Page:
Saccades are rapid, ballistic movements of the eyes that abruptly change the point of fixation. Pursuit movements are much slower tracking movements of the eyes designed to keep a moving stimulus on the fovea. Such movements are under voluntary control in the sense that the observer can choose whether or not to track a moving stimulus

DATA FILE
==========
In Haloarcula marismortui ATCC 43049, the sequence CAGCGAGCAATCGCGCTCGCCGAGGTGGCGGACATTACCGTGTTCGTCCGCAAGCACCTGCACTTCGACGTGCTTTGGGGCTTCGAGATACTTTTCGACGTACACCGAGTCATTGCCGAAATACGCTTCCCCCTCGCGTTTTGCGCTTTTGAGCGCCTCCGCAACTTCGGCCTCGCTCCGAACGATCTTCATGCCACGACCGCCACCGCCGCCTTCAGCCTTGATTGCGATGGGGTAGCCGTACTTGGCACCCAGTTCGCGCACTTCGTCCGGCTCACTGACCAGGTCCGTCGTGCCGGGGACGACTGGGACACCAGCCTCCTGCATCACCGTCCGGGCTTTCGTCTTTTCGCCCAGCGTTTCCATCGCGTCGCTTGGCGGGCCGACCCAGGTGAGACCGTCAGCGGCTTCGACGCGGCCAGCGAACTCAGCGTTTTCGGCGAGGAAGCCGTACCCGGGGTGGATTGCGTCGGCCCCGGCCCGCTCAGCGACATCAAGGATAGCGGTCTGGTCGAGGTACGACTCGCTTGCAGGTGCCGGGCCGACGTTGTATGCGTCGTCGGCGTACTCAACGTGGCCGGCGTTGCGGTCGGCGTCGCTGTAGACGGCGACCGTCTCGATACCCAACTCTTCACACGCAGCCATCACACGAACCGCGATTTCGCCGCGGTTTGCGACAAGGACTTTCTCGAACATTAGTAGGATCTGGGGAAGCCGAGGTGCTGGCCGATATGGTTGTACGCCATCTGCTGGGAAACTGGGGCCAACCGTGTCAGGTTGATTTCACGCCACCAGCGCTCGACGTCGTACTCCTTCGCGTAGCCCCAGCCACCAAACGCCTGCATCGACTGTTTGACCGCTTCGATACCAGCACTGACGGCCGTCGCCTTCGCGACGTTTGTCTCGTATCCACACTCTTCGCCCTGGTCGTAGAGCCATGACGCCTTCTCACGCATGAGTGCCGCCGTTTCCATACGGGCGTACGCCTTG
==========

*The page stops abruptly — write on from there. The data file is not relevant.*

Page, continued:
The vestibular system has a profound influence on eye movements. You can prove this to yourself by asking a friend to sit in a chair that can be rotated. Before you spin the chair, ask your friend to look at some object opposite them, perhaps a picture on the wall. Note that your friend’s eye will be relatively steady. Now spin your friend for 30 seconds or so and when you stop the chair tell them to try and fixate the same target again. You will note that your friend’s eyes will not be steady; rather they will be moving back and forth. This movement is called nystagmus. Obviously this is an extreme condition. Yet, there is a constant interaction between the vestibular system and the visual system. It is frequently referred to as the vestibulo-ocular reflex (VOR). This reflex is used to stabilize an image on the surface of the retina during head movement.